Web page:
John Nalivka: What is the ranch production value of Federal grazing? |

John Nalivka: What is the ranch production value of Federal grazing?

I have mentioned in previous articles the push in Malheur County, Oregon to create a “monument” for national conservation on 2.5 million acres of federal land. I will say at the onset, I oppose this as do 90 percent of the people in the county as indicated by a county-wide vote taken this spring. This isn’t a large county population-wise, but it is large from the standpoint of land area. The land in question supports grazing and recreation and of course has the potential for mineral exploration. There are 261,442 AUMs of federal grazing. Of this total, the Bureau of Land Management (BLM) indicates 170,207 AUMs “could be potentially affected” by the “Monument.” That statement can certainly be left up to interpretation.

Grazing is the lifeblood of any ranch whether it be deeded, leased, or any combination thereof. In the Western U.S., grazing on federal lands is an important resource to many if not most ranches with dependence ranging from a relatively small percent of the total grazing to 100 percent on year-round grazing operations. The ranch must be balanced with regard to forage and water or it wouldn’t exist and all resources make a contribution to a ranch’s productive capacity, profitability, and thus, its long term value. The ranch is sustainable.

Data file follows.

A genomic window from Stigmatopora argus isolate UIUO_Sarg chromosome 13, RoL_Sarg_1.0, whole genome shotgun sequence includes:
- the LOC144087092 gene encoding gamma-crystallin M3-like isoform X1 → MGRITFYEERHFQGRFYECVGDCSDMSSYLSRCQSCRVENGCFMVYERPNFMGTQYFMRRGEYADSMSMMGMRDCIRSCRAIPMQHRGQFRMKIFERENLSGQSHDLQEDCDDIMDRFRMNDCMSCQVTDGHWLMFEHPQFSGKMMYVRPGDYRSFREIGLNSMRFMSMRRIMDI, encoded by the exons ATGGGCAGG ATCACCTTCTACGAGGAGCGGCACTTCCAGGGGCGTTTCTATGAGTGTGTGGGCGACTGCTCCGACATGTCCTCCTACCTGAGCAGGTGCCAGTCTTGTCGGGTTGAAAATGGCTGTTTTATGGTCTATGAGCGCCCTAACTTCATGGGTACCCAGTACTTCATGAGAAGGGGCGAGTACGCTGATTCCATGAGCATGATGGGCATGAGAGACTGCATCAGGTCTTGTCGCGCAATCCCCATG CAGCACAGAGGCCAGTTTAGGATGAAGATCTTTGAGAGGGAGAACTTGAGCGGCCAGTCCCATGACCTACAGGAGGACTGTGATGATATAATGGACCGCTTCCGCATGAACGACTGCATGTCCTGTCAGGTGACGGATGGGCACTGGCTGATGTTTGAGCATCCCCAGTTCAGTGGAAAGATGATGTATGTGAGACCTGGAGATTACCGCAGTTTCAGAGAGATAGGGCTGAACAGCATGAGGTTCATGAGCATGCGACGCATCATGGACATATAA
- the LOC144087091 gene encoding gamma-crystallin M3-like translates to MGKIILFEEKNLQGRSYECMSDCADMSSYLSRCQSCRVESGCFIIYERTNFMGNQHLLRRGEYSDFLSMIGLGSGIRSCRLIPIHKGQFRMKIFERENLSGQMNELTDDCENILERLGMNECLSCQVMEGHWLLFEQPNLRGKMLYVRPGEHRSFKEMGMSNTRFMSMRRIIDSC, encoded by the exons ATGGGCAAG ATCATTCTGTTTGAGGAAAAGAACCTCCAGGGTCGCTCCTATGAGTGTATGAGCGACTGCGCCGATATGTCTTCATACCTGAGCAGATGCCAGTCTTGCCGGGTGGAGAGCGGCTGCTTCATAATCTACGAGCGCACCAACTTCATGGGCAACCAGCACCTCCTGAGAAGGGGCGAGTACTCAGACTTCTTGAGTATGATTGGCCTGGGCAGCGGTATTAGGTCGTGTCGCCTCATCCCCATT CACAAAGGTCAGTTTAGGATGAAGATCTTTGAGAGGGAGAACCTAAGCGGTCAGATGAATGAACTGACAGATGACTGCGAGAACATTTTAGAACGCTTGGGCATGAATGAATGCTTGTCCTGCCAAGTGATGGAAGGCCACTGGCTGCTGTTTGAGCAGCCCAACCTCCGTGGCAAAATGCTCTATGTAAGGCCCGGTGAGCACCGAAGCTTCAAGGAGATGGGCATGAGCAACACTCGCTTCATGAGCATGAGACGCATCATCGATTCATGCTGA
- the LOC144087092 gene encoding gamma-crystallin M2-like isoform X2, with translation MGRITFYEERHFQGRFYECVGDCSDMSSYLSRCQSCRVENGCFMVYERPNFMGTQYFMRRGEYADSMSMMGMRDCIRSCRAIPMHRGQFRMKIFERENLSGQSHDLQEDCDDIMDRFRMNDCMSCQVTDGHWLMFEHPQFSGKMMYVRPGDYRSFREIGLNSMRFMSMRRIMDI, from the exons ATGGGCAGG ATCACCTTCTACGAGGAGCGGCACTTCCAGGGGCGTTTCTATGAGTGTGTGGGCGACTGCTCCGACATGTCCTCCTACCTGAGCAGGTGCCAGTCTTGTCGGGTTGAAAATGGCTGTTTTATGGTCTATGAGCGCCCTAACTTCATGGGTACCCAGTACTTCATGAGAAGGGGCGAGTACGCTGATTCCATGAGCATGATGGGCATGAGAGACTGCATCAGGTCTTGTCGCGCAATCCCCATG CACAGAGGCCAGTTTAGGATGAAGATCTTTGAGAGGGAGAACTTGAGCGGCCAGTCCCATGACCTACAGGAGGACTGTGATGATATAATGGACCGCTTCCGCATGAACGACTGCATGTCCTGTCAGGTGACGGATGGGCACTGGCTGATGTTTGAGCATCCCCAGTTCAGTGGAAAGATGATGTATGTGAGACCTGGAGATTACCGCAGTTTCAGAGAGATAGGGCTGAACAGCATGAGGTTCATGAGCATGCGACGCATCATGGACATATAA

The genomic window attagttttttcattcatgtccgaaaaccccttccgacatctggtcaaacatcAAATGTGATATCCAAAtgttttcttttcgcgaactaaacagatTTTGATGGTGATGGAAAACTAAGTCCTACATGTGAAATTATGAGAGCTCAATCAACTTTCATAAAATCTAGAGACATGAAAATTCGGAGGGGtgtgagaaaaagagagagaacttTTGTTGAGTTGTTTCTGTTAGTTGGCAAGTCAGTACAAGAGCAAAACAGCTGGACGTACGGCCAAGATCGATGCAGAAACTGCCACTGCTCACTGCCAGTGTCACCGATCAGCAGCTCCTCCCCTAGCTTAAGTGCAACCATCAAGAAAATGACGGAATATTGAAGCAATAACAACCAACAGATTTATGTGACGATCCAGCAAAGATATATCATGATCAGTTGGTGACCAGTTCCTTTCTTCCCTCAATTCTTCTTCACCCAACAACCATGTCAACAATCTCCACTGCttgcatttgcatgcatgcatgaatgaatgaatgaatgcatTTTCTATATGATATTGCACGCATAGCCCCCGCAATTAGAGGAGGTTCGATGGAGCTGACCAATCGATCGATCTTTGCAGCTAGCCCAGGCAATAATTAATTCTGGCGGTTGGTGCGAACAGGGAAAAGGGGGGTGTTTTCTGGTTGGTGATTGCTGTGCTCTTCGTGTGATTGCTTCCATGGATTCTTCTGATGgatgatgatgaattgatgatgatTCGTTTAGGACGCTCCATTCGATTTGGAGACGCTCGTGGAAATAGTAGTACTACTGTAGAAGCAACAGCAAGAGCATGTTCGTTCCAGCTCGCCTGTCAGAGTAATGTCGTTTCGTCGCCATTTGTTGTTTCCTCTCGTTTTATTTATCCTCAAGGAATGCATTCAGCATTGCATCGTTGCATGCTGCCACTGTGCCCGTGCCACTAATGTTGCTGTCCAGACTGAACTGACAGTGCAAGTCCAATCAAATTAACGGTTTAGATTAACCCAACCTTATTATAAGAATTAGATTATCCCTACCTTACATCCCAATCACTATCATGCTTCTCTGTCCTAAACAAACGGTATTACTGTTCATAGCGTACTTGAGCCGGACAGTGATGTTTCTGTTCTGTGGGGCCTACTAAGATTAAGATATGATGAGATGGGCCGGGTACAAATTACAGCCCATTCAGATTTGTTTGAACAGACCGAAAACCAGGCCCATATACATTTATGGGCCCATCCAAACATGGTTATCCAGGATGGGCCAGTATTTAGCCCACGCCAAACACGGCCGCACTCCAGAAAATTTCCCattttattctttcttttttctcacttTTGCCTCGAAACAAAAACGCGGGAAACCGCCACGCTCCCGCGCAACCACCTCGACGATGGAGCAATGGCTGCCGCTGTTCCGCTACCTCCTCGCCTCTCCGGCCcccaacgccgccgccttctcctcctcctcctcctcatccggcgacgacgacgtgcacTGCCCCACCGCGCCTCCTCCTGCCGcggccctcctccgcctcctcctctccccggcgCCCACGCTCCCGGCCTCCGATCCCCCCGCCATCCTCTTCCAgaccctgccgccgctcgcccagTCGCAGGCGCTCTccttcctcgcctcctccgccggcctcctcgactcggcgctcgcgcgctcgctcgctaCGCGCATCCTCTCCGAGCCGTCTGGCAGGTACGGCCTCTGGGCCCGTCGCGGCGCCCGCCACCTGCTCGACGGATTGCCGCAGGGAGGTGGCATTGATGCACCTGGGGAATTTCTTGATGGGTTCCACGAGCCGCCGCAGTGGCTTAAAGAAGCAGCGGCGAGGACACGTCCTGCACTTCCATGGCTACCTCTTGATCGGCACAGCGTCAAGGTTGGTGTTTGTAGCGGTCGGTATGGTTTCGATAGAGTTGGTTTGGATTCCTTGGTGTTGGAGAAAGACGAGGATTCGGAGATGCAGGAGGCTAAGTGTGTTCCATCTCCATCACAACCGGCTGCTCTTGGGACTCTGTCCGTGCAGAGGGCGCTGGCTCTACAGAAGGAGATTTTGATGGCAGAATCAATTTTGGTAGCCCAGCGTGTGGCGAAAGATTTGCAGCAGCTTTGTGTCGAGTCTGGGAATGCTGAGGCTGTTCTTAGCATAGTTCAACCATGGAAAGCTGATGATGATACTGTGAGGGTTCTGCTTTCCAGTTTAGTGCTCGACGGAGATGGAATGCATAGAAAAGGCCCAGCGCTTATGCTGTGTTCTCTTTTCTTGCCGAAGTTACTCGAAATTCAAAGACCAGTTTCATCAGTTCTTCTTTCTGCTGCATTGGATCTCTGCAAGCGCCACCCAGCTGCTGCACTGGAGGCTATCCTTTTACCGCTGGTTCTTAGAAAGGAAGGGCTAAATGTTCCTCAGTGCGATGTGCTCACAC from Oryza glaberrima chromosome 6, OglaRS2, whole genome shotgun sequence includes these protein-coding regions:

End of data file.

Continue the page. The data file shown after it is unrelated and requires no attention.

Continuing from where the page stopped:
Going back to the federal grazing, federal grazing permits have value because they are critical to the ranch’s (business) ability to generate income, i.e. convert grass and water to beef. In terms of a cow or a yearling grazing, they are no different than grazing on deeded land with the one very important exception; those federal grazing AUMs are at significant risk from a regulatory standpoint as well as politically. So it is extremely important to know both the microeconomic and macroeconomic value of federal AUMs of grazing; that is the value to the individual ranch as well as to the local economy. And this doesn’t even take into account the value of fire suppression through sound grazing.

So, what are those grazing AUMs worth? There are different methods to calculate this value. While a real estate agent might use the sale value of a ranch to determine the value of grazing on the ranch, I prefer to use the ranch financial statement. The quantity and quality of forage are directly related to both the revenue and costs associated with the ranch. So, capitalizing the net income per federal AUM for a ranch yields both a realistic and defendable value. While the calculated values are unique to the circumstances of individual ranches, it is not unwarranted to generate a value that would represent the value for ranches that in given region.

Next week, I will work through an example and apply that example to those 170,207 “affected” AUMs in the proposed Owyhee Canyonlands Monument.